Game isn’t just about won-lost records
Series vs. Rutgers has had plenty of drama — and UM on cusp of bowl eligibility
COLLEGE PARK — A late-season college football matchup between teams on four- and eight-game losing streaks in which they were outscored by a total of 398 points doesn’t typically signal anything of significance.
For Maryland (5-6, 2-6) and Rutgers (2-9, 0-8), Saturday’s meeting at Maryland Stadium represents the continuation of a wild two-year series since they joined the Big Ten Conference and a chance for the Terps to become bowl-eligible.
After what Maryland did last season, when it erased a 21point deficit to win, 45-41, in Piscataway, N.J., and ruin any chance for the Scarlet Knights to play in a bowl game, the Terps are well aware that vengeance could influence Rutgers.
Last year’s game followed an even bigger comeback — or meltdown — in 2014, when Maryland blew a 25-point lead to lose, 41-38, at home with its former coach, Ralph Friedgen, in the press box calling the offensive plays for Rutgers.
“We were in their place last year, we were the 2-9 team trying to knock off them from getting bowl-eligible,” Maryland senior nose tackle Azubuike Ukandu (Towson High) said Wednesday. “Wewent to their place and beat Regularseason finale Saturday, noon TV: ESPNews Radio: 105.7 FM, 980 AM Line: Maryland by 14 Maryland’s Kenneth Goins (Gilman) runs for a touchdown last season, when the visiting Terps erased a 21-point deficit to win, 45-41, and ruin any chance for Rutgers to play in a bowl game. them. You can’t look at their record. The last day of the season, anything can happen.”
The 2014 game against the Scarlet Knights still angers senior offensive tackle Michael Dunn.
Though it didn’t cost the Terps a bowl game, it came after Maryland had won late-season games at Penn State and Michigan. It cost former coach Randy Edsall his first eight-win season at Maryland and signaled the start of a rapid unraveling that ended with Edsall’s firing midway through last season.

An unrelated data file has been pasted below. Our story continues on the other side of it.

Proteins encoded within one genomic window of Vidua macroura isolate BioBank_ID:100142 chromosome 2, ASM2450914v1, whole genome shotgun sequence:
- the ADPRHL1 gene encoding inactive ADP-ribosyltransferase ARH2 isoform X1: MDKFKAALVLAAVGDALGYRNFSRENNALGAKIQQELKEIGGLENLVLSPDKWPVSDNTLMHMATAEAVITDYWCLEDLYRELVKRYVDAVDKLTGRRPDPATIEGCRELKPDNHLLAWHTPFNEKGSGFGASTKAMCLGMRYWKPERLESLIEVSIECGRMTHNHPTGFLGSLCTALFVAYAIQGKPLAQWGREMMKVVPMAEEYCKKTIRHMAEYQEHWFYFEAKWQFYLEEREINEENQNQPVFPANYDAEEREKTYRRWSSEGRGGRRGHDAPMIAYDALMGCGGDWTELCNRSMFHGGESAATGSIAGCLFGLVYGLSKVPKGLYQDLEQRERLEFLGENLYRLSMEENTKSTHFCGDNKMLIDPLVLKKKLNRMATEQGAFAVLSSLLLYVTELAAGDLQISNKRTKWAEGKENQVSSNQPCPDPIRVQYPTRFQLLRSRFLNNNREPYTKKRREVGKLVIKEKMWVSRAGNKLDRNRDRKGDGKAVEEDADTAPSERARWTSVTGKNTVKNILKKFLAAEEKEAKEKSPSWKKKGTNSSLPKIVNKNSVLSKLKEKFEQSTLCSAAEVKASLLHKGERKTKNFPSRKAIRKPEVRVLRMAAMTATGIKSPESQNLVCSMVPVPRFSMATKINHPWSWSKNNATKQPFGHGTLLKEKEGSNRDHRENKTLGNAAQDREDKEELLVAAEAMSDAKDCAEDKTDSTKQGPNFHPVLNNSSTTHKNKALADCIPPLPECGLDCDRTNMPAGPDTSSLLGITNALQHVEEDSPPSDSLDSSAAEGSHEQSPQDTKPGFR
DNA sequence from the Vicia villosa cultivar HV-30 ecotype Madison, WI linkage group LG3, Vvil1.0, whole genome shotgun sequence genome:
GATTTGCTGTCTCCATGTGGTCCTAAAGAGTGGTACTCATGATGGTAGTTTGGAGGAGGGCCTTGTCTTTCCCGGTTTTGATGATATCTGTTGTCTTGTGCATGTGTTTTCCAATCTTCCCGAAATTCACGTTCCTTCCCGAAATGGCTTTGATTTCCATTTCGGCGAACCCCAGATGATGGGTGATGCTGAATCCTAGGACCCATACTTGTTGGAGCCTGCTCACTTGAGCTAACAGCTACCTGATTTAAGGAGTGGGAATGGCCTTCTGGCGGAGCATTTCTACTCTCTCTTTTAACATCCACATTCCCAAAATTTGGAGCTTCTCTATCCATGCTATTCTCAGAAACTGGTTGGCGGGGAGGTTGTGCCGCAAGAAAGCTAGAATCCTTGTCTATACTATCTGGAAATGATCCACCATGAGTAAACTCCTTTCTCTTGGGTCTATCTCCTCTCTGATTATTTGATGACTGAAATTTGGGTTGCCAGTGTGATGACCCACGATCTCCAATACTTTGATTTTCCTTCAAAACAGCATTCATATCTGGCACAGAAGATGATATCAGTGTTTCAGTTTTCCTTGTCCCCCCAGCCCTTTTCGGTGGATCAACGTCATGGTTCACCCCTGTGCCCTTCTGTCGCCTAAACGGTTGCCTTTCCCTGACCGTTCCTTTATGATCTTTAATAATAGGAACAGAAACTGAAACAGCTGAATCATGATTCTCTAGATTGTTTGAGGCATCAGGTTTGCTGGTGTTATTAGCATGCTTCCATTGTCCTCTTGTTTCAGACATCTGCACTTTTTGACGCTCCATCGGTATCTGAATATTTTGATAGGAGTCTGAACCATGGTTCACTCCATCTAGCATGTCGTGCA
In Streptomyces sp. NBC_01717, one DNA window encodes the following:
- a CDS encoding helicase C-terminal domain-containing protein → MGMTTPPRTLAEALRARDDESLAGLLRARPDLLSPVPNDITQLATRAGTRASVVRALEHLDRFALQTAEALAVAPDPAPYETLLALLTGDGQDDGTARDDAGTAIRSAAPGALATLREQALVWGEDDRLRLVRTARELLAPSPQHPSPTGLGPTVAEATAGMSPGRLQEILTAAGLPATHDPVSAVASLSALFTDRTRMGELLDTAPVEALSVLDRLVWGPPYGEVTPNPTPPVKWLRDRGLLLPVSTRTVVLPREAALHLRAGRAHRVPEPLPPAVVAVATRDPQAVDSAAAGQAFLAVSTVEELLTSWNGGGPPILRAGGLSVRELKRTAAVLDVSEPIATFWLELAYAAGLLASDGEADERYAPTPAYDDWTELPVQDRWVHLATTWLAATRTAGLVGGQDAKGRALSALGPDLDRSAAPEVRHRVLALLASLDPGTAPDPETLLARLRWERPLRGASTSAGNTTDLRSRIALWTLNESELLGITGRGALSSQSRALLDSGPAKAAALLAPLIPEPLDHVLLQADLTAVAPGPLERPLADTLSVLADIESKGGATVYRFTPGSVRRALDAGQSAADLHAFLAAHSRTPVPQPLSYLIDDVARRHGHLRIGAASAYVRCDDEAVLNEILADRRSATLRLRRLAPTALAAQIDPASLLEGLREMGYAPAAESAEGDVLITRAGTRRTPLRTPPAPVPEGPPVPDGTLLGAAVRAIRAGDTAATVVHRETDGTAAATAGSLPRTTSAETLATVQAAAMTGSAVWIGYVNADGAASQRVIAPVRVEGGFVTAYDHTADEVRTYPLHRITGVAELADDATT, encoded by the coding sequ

“The loss definitely hurt more than the win” was satisfying, Dunn said.
Asked if that was the roughest loss of his career, Dunn half-smiled and said, “There’s been a good amount of rough losses, but it’s definitely up there.”
Offensive coordinator Walt Bell said that these senior day games — whether it be Michigan at Ohio State on Saturday or the far less hyped Rutgers at Maryland — are often affected by the emotions going in and what’s riding on the game’s outcome.
“I think it has a lot to do with 18- to 22-year-olds being 18- to 22-year-olds,” Bell said. “Maybe it’s not their last day as a senior, but it’s their buddy’s last day. Anytime you involve emotion in a lot of things in such a performance-based business, people typically do things that are out of character.
“If we really want to do this the right way, and we want to honor these seniors and what they’ve been through, we’ve got to make sure that we’re using that emotion to drive focus and to drive home details, not drive something outside of ourselves. I think that’s a big part of why you see so many of these last games get crazy.”
Despite the competitiveness of the series since the teams joined the Big Ten, first-year Maryland coach DJ Durkin is not ready to declare Maryland-Rutgers a rivalry because it hasn’t built up over time, he said. It might also have to do with the fact that Durkin spent last year at Michigan, and also coached at Florida and Stanford.
Still, Durkin understands the importance of Saturday’s game, which might be played in front of a sparse crowd, considering the students are on Thanksgiving break and the idea of jumping onto Interstate 95 to watch these teams end long losing streaks might be as tempting as week-old stuffing.
Regardless of the attendance, the Terps have something tangible to play for: an invitation to a bowl game.
“It’s kind of clear-cut,” Durkin said. “Our players understand that and we’ve made mention of it to them already.”
Given what has happened the past two years, with wild swings and plenty of points, it seems likely that more of the same is in store Saturday at Maryland Stadium.
“They’re struggling, so are we, but we’ve got to go out there and just attack the field,” said Maryland senior linebacker Roman Braglio (McDonogh). “We’re fighting for bowl eligibility and they’re going to try to stop us.”